I have completed calculus courses but I have dropped out real analysis. However, I have basic knowledge of analysis and algebra to some extent like I know about group theory and about basic real analysis. I have also completed differential equations and basic linear algebra course.

Is it possible for me to start number theory as a self study at home without much difficulty. If yes, how? If no, Why?

I basically am aiming to read Ramanujan's Notebooks successfully. Thanks


It is possible to study Number Theory (admittedly, at a rather low level) without any university-level mathematics at all. I picked up Albert Beiler's book, Recreations in the Theory of Numbers, when I was 12 and had a blast with it.

Now if you like your mathematics with theorems and proofs, you could still pick up Hardy and Wright, An Introduction to the Theory of Numbers, or Niven, Zuckerman, and Montgomery, An Introduction to the Theory of Numbers, and get through most of the book without much university-level math.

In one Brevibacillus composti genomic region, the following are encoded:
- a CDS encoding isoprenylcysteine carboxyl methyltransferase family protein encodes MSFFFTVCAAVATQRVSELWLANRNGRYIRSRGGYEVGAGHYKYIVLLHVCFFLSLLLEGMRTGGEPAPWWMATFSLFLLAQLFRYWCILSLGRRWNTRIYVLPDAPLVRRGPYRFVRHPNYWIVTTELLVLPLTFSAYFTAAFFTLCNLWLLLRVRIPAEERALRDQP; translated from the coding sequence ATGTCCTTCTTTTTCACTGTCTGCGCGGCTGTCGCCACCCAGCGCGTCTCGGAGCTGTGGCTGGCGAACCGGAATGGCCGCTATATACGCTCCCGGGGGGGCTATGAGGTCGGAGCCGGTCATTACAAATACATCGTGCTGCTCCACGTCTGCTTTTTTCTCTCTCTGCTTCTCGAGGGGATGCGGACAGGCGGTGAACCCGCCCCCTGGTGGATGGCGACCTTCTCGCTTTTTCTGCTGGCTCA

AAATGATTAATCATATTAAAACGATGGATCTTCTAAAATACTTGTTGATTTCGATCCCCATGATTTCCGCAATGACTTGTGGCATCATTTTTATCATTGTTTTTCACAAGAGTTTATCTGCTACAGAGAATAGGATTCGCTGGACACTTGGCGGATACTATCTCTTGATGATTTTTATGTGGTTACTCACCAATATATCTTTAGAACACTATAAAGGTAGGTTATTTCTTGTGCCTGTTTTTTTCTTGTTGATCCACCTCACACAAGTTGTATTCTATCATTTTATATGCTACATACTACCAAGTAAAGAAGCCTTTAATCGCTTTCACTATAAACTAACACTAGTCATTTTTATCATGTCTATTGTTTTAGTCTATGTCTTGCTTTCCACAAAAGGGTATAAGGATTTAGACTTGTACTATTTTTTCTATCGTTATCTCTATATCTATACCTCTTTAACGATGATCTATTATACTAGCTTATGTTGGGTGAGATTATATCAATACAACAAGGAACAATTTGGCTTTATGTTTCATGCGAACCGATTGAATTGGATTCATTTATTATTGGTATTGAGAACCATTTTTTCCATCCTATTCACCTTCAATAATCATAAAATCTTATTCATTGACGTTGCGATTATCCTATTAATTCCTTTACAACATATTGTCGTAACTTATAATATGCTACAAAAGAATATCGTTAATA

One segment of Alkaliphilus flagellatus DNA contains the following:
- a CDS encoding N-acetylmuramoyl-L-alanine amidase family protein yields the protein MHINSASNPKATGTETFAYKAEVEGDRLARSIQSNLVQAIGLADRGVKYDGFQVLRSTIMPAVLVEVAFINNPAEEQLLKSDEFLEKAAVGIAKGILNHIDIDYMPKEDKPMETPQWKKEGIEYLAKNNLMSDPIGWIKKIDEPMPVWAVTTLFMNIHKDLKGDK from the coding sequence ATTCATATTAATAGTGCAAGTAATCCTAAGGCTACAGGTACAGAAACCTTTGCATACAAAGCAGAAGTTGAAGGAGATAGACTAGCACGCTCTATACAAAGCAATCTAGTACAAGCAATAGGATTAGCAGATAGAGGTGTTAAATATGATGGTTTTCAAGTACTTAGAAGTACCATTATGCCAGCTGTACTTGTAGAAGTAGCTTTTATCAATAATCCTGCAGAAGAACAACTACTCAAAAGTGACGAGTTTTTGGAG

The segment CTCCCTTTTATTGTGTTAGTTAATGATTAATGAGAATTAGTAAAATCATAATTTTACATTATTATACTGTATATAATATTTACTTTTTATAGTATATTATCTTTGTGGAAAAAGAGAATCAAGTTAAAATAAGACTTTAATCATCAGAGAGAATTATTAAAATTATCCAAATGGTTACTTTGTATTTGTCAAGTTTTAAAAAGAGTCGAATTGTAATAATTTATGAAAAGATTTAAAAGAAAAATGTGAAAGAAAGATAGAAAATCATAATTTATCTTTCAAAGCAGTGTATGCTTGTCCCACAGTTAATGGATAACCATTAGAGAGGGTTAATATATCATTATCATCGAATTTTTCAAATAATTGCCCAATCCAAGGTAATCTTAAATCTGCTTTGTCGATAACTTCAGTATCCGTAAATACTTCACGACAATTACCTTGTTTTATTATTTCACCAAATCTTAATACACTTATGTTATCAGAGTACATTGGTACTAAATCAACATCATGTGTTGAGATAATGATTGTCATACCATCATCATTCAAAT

Getting to the level of Ramanujan's Notebooks, well, I'm not sure what you'd need for that. But you'll certainly need large chunks of what's in H & W, or in N, Z & M, so you might as well get started with one of those.

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    $\begingroup$ +1 for the H & W classic. I read it longtime ago, before (in hindsight) I was ready for it. Tough, great learning experience, and educational in so many ways. $\endgroup$ – dxiv Oct 16 '16 at 7:04

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